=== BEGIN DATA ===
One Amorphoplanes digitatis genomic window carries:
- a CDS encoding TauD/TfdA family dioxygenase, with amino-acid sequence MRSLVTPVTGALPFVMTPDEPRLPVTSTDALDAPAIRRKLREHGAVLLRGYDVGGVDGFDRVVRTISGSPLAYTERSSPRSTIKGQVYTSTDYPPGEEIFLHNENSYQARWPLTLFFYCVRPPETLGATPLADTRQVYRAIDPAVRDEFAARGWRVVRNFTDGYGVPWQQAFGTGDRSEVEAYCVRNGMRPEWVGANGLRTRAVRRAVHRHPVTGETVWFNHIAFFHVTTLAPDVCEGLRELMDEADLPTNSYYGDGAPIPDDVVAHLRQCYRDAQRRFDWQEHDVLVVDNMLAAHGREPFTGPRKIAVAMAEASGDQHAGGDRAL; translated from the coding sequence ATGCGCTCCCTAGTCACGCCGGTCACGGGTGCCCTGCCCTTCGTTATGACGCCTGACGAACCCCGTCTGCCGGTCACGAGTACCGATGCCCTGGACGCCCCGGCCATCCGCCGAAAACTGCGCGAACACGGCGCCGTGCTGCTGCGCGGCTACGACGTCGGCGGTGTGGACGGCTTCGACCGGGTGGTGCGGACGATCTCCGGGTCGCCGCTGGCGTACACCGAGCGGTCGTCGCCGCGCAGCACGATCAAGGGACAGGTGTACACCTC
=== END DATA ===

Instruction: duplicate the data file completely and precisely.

One Amorphoplanes digitatis genomic window carries:
- a CDS encoding TauD/TfdA family dioxygenase, with amino-acid sequence MRSLVTPVTGALPFVMTPDEPRLPVTSTDALDAPAIRRKLREHGAVLLRGYDVGGVDGFDRVVRTISGSPLAYTERSSPRSTIKGQVYTSTDYPPGEEIFLHNENSYQARWPLTLFFYCVRPPETLGATPLADTRQVYRAIDPAVRDEFAARGWRVVRNFTDGYGVPWQQAFGTGDRSEVEAYCVRNGMRPEWVGANGLRTRAVRRAVHRHPVTGETVWFNHIAFFHVTTLAPDVCEGLRELMDEADLPTNSYYGDGAPIPDDVVAHLRQCYRDAQRRFDWQEHDVLVVDNMLAAHGREPFTGPRKIAVAMAEASGDQHAGGDRAL; translated from the coding sequence ATGCGCTCCCTAGTCACGCCGGTCACGGGTGCCCTGCCCTTCGTTATGACGCCTGACGAACCCCGTCTGCCGGTCACGAGTACCGATGCCCTGGACGCCCCGGCCATCCGCCGAAAACTGCGCGAACACGGCGCCGTGCTGCTGCGCGGCTACGACGTCGGCGGTGTGGACGGCTTCGACCGGGTGGTGCGGACGATCTCCGGGTCGCCGCTGGCGTACACCGAGCGGTCGTCGCCGCGCAGCACGATCAAGGGACAGGTGTACACCTC